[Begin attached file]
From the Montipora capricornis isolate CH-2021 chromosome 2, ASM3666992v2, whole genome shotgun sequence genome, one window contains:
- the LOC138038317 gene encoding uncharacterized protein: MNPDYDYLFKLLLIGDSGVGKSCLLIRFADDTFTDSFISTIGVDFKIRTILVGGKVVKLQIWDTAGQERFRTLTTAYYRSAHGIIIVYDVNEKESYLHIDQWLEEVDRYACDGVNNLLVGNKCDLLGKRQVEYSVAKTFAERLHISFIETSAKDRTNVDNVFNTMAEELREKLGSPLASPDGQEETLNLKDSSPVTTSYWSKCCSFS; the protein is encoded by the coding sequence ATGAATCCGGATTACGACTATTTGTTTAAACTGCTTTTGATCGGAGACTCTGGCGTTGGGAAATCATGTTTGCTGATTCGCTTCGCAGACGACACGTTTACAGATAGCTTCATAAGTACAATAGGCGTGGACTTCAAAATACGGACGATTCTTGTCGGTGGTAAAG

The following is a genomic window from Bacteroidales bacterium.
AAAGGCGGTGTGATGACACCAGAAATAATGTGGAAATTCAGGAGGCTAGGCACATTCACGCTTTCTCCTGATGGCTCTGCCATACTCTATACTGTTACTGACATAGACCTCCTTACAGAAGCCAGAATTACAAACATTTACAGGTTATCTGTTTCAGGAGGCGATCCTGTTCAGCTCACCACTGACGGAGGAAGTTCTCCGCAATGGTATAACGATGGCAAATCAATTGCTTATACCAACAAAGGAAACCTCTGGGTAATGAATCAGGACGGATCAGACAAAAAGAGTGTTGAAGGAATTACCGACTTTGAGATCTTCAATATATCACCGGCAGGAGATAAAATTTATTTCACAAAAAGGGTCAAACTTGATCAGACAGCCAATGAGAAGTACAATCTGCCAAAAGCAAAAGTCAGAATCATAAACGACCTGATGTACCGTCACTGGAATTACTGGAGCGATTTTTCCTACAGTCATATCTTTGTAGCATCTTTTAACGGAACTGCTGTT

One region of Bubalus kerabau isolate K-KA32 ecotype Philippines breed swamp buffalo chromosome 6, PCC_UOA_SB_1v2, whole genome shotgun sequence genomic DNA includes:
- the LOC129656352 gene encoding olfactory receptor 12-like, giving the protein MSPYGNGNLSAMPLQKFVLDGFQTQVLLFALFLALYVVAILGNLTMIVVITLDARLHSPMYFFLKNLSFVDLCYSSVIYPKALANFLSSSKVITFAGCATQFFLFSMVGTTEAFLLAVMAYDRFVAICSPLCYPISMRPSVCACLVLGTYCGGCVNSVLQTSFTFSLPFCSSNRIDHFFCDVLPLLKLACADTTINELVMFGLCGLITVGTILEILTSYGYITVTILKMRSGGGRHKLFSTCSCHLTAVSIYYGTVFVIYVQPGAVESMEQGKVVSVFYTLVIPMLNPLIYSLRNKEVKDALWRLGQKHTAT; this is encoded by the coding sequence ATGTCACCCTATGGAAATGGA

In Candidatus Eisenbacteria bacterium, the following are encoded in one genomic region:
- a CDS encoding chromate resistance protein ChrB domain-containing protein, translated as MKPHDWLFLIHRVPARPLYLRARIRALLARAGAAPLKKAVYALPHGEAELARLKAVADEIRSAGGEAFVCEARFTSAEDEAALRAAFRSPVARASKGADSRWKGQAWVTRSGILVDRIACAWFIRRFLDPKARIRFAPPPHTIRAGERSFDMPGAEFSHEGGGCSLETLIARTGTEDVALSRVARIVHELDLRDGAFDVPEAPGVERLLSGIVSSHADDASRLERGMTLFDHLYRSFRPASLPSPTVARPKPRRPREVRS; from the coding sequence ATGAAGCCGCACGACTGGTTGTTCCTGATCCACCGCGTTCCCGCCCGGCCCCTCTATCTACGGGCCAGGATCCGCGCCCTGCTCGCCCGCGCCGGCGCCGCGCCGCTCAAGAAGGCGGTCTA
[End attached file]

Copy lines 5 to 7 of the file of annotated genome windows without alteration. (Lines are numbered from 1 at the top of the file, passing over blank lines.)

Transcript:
One region of Bubalus kerabau isolate K-KA32 ecotype Philippines breed swamp buffalo chromosome 6, PCC_UOA_SB_1v2, whole genome shotgun sequence genomic DNA includes:
- the LOC129656352 gene encoding olfactory receptor 12-like, giving the protein MSPYGNGNLSAMPLQKFVLDGFQTQVLLFALFLALYVVAILGNLTMIVVITLDARLHSPMYFFLKNLSFVDLCYSSVIYPKALANFLSSSKVITFAGCATQFFLFSMVGTTEAFLLAVMAYDRFVAICSPLCYPISMRPSVCACLVLGTYCGGCVNSVLQTSFTFSLPFCSSNRIDHFFCDVLPLLKLACADTTINELVMFGLCGLITVGTILEILTSYGYITVTILKMRSGGGRHKLFSTCSCHLTAVSIYYGTVFVIYVQPGAVESMEQGKVVSVFYTLVIPMLNPLIYSLRNKEVKDALWRLGQKHTAT; this is encoded by the coding sequence ATGTCACCCTATGGAAATGGA

In Candidatus Eisenbacteria bacterium, the following are encoded in one genomic region: